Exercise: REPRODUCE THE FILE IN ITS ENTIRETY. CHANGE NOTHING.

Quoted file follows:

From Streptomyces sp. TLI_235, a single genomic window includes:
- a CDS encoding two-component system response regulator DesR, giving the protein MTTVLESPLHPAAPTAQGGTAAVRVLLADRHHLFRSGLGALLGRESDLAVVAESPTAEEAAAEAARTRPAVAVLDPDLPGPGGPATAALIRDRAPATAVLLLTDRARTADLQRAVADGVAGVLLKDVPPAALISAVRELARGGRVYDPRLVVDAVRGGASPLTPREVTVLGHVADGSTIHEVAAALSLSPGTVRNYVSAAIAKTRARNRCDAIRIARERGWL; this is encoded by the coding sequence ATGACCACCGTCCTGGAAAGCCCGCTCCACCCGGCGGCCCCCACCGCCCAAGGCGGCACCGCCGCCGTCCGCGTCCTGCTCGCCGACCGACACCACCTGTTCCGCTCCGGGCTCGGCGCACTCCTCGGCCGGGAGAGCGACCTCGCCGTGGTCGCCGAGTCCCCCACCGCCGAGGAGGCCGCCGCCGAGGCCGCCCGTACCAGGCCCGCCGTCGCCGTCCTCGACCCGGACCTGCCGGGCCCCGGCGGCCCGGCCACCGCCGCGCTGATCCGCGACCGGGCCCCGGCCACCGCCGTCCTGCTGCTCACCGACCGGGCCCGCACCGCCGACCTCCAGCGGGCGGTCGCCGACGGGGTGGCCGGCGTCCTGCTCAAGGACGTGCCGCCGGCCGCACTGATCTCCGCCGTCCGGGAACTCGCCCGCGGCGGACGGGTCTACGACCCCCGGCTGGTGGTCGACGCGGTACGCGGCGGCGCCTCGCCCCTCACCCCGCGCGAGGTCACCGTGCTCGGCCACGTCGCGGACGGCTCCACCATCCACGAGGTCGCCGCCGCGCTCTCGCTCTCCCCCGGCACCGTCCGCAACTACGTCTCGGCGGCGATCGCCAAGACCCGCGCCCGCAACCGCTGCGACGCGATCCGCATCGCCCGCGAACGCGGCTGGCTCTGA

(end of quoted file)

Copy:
From Streptomyces sp. TLI_235, a single genomic window includes:
- a CDS encoding two-component system response regulator DesR, giving the protein MTTVLESPLHPAAPTAQGGTAAVRVLLADRHHLFRSGLGALLGRESDLAVVAESPTAEEAAAEAARTRPAVAVLDPDLPGPGGPATAALIRDRAPATAVLLLTDRARTADLQRAVADGVAGVLLKDVPPAALISAVRELARGGRVYDPRLVVDAVRGGASPLTPREVTVLGHVADGSTIHEVAAALSLSPGTVRNYVSAAIAKTRARNRCDAIRIARERGWL; this is encoded by the coding sequence ATGACCACCGTCCTGGAAAGCCCGCTCCACCCGGCGGCCCCCACCGCCCAAGGCGGCACCGCCGCCGTCCGCGTCCTGCTCGCCGACCGACACCACCTGTTCCGCTCCGGGCTCGGCGCACTCCTCGGCCGGGAGAGCGACCTCGCCGTGGTCGCCGAGTCCCCCACCGCCGAGGAGGCCGCCGCCGAGGCCGCCCGTACCAGGCCCGCCGTCGCCGTCCTCGACCCGGACCTGCCGGGCCCCGGCGGCCCGGCCACCGCCGCGCTGATCCGCGACCGGGCCCCGGCCACCGCCGTCCTGCTGCTCACCGACCGGGCCCGCACCGCCGACCTCCAGCGGGCGGTCGCCGACGGGGTGGCCGGCGTCCTGCTCAAGGACGTGCCGCCGGCCGCACTGATCTCCGCCGTCCGGGAACTCGCCCGCGGCGGACGGGTCTACGACCCCCGGCTGGTGGTCGACGCGGTACGCGGCGGCGCCTCGCCCCTCACCCCGCGCGAGGTCACCGTGCTCGGCCACGTCGCGGACGGCTCCACCATCCACGAGGTCGCCGCCGCGCTCTCGCTCTCCCCCGGCACCGTCCGCAACTACGTCTCGGCGGCGATCGCCAAGACCCGCGCCCGCAACCGCTGCGACGCGATCCGCATCGCCCGCGAACGCGGCTGGCTCTGA